Many people seem to think that we will have another 1970's-like inflationary situation.  It might happen, but what bothers me about that is that I strongly believe that the 1970's inflation wasn't really a function of bad policy in the 1960's and 1970's (well, the overspending in that period by the government was a catalyst for sure) but more of a huge adjustment of an unsustainable global monetary structure that was in place for decades.

I think the view is that the U.S. leaving the gold standard was one of the reasons why inflation went out of control, and our abandoning of the Bretton-Woods fixed currency system contributed to the chaos.  Books have been written that say things were fine with the gold standard and Bretton-Woods and only after we ditched them did things blow up (so therefore we should go back to them; which makes no sense given the history of price controls!).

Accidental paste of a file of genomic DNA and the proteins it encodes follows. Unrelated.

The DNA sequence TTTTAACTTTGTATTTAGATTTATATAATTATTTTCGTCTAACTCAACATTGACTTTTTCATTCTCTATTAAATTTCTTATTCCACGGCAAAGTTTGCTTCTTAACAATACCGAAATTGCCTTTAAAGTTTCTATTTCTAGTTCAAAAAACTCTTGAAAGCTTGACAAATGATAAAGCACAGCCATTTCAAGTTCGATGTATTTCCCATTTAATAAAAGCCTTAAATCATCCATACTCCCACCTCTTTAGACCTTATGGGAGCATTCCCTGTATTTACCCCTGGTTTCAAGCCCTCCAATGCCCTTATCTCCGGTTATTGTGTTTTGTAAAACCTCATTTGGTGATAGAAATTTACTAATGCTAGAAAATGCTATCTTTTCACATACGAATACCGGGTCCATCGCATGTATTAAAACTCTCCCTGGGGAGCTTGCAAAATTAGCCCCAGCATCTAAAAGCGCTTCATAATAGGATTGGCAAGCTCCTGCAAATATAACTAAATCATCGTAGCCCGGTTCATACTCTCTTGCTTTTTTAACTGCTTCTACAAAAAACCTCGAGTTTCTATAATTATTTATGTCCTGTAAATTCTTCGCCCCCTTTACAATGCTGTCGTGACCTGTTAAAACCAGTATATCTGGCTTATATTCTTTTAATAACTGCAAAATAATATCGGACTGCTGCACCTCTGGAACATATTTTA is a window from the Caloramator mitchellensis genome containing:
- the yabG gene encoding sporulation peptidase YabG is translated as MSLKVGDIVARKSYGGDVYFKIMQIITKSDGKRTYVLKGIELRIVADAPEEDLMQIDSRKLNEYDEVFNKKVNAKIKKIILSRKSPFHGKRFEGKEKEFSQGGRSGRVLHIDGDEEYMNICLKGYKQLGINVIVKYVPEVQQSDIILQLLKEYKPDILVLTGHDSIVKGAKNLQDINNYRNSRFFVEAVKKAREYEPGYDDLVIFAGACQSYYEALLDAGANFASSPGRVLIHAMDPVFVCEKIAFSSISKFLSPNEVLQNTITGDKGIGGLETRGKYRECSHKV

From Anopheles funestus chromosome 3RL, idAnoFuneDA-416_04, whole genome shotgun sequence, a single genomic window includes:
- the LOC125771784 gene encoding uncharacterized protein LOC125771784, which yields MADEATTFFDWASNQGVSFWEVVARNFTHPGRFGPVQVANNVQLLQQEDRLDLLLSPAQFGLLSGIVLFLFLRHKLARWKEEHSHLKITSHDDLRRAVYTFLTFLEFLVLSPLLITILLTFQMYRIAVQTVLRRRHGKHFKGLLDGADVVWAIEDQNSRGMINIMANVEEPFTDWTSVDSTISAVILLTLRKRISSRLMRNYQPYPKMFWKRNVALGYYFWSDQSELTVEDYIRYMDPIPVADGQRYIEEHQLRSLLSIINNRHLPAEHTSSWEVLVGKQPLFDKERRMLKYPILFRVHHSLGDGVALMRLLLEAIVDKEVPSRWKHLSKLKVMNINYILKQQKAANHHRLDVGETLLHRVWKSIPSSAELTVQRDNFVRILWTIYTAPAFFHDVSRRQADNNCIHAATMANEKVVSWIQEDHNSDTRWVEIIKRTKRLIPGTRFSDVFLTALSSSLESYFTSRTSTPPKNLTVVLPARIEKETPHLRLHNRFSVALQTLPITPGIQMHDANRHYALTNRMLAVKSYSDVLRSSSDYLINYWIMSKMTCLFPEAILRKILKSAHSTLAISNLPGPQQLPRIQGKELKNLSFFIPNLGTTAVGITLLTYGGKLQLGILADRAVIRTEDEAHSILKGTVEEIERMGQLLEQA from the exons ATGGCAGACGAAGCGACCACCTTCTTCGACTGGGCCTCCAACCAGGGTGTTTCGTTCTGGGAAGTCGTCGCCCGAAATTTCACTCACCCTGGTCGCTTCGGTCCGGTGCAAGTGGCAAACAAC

Well, my view is exactly the opposite.  I just think the 1970's was a huge adjustment to the huge imbalances that were built up over the decades after World War II.  As we have seen over and over in the past twenty years with the Asian currency crisis, Latin American crises, Euro etc., fixed currency systems just don't work.  And neither did Bretton-Woods.  The 1970's was the global version of the above currency crises that we have seen over and over again since then.  And they were mostly due to fixing exchange rates, not floating them.  Fixing them allowed unsustainable imbalances to build up.

Gold prices were fixed for a long time too (even longer than the currencies in the Bretton-Woods system) so that had an even bigger imbalance built up.  It was quite a coiled spring by the time the price control was lifted.